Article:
To stick with viewers, your print ads need to be creative and clear! Here are three compelling print ad examples, with a few insights into what makes them so great.

A Better Job is Waiting

Created by Joe Public United, this print campaign for a job portal aims to motivate people to stop slogging it out in a job they don’t like. Smartly retouched photos show bored workers at their desks, workers who sat still for so long that mold started growing on their bodies.

Need the motivation to break out of your slump? There’s nothing like spiders building webs in your hair (while you play computer solitaire) to kick your complacent butt into gear.

The Secret to Success: This ad is powerful because it resonates with the job portal’s target customers in a way that elicits extreme emotion (i.e., dismay or disgust). Move your prospects forward with messages that ring true and deliver a message that is personally meaningful to your viewers.

You Eat What You Touch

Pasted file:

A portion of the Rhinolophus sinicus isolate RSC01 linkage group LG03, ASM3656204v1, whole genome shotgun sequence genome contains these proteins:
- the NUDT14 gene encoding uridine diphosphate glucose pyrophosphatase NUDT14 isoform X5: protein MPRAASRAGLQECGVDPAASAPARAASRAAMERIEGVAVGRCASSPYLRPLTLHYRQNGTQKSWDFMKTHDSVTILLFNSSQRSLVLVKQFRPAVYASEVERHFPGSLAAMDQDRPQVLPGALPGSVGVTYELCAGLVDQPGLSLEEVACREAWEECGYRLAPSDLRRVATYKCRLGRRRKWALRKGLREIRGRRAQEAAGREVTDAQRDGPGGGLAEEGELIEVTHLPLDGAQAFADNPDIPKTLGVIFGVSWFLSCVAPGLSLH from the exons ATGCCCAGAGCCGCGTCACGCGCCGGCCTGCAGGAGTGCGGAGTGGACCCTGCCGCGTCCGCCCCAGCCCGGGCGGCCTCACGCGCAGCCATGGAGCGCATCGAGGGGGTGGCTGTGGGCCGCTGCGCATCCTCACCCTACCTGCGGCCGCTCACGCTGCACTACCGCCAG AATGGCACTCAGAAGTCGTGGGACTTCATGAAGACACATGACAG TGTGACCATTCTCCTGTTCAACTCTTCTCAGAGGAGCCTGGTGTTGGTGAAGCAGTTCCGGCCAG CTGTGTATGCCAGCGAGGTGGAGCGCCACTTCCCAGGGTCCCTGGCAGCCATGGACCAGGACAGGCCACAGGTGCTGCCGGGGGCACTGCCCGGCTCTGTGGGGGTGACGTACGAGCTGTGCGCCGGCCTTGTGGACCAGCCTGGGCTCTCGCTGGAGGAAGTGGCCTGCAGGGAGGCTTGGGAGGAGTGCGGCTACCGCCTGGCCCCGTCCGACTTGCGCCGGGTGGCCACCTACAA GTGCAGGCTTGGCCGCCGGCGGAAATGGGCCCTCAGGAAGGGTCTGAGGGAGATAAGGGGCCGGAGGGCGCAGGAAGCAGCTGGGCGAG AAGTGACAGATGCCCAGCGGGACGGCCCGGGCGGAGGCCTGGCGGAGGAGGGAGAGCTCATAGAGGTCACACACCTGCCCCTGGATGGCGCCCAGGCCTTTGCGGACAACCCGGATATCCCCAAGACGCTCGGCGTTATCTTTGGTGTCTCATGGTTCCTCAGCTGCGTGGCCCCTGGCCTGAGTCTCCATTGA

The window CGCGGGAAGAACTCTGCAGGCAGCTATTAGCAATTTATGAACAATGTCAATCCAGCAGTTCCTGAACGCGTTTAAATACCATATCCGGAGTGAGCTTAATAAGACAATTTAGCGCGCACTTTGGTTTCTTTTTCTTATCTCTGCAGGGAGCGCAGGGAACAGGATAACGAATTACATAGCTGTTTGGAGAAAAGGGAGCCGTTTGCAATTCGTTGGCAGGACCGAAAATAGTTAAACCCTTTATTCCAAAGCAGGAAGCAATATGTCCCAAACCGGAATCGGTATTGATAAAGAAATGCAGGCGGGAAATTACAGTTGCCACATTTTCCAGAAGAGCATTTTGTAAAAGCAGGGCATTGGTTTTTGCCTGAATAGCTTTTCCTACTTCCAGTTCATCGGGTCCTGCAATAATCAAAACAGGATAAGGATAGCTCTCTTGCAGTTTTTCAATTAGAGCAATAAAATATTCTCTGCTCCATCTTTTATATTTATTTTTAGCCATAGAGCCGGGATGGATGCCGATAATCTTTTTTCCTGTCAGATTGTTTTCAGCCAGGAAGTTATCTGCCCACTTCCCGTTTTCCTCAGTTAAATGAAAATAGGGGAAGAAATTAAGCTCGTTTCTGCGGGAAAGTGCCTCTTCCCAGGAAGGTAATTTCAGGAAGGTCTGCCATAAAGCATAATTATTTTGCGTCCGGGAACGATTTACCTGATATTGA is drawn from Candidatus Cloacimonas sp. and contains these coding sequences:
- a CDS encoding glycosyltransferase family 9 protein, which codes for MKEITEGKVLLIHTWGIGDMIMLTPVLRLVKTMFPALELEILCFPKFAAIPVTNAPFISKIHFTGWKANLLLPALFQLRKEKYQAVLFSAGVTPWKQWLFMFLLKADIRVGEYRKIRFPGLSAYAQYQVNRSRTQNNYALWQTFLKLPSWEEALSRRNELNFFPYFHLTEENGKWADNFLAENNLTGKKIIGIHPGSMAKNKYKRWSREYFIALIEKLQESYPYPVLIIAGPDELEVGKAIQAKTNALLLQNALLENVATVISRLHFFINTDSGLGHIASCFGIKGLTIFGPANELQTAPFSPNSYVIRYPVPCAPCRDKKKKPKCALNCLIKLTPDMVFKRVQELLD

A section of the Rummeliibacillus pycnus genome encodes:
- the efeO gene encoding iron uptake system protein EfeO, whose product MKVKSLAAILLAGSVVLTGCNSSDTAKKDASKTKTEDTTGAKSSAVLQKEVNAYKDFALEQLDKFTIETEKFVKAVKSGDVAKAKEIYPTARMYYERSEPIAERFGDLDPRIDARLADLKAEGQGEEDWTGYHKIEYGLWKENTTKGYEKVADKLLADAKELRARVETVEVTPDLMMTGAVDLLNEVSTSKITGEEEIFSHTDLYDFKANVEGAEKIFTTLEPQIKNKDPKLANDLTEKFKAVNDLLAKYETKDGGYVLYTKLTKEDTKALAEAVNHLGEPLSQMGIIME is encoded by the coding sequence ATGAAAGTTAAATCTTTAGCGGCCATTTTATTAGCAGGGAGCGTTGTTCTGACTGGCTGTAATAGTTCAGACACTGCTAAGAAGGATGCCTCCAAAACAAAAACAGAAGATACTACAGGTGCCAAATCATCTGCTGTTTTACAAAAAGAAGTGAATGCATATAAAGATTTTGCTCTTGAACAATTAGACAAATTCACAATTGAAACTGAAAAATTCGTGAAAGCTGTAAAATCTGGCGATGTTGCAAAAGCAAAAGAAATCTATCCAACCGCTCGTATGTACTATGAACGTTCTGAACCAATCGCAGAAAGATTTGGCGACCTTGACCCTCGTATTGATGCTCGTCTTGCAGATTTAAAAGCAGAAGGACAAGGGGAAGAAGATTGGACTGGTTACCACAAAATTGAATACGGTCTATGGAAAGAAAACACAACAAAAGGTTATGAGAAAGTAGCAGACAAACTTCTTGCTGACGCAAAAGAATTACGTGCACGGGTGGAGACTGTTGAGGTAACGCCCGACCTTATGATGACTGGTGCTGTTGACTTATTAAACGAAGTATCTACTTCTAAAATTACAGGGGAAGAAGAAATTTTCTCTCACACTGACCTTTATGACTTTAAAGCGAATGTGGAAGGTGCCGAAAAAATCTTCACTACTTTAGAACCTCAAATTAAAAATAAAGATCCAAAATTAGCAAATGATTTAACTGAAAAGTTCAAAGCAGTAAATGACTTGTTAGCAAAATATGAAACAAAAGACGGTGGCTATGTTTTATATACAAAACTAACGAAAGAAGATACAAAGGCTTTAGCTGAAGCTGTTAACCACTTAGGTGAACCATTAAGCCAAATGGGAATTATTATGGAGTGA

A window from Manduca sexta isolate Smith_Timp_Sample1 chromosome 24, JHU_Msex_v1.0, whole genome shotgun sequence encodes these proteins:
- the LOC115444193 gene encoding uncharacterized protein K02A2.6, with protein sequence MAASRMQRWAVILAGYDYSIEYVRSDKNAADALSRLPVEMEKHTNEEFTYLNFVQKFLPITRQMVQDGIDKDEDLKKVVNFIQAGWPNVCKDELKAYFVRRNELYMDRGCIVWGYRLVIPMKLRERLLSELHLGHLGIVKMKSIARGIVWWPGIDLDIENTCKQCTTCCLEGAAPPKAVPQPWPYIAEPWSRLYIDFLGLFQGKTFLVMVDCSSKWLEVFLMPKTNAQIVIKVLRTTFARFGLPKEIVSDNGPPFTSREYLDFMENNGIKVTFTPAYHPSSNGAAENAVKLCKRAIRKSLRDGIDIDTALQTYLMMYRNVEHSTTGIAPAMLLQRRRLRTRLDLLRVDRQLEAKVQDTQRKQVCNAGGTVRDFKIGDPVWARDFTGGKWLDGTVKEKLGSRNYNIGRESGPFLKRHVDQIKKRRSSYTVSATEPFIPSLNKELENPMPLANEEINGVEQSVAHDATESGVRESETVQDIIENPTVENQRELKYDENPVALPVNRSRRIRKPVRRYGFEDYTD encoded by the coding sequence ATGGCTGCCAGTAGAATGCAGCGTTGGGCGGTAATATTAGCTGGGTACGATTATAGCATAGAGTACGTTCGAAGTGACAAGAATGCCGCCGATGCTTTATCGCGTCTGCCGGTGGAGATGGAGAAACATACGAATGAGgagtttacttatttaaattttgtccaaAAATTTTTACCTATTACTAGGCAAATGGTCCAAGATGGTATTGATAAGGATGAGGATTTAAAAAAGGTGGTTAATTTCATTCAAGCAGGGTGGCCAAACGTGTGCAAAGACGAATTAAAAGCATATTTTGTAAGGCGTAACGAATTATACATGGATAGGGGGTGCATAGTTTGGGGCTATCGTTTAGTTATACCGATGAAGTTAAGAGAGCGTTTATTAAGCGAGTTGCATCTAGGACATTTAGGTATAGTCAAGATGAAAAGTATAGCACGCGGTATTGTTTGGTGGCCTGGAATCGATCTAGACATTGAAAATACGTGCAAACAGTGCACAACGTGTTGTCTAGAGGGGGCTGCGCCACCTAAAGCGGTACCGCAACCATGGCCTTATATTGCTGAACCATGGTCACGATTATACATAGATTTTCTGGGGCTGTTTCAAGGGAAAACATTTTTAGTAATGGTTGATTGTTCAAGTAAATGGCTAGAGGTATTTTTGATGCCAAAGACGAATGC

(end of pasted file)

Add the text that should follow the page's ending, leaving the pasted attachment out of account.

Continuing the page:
Love dogs? You might feel a little less inclined after viewing this ad.

This unconventional ad shaped a pet Pug into a perfect replica of a loaf of bread on a cutting board to stress the importance of using soap. Something about fuzzy bread just makes a viewer shudder (while immediately taking action with good hygiene).

The Secret to Success: This ad is impossible to ignore because the visual is surprising and memorable. Viewers have to look twice to find the Pug on the cutting board, and once the image hits home, the message does too. Humor is linked to higher recall and increased sharing, and funny brands are seen as more relatable, human, and trustworthy. Have fun and make people laugh with your surprising, memorable print ads!

Neighbors

In 2010, FedEx wanted to display the accessibility of its global shipping options.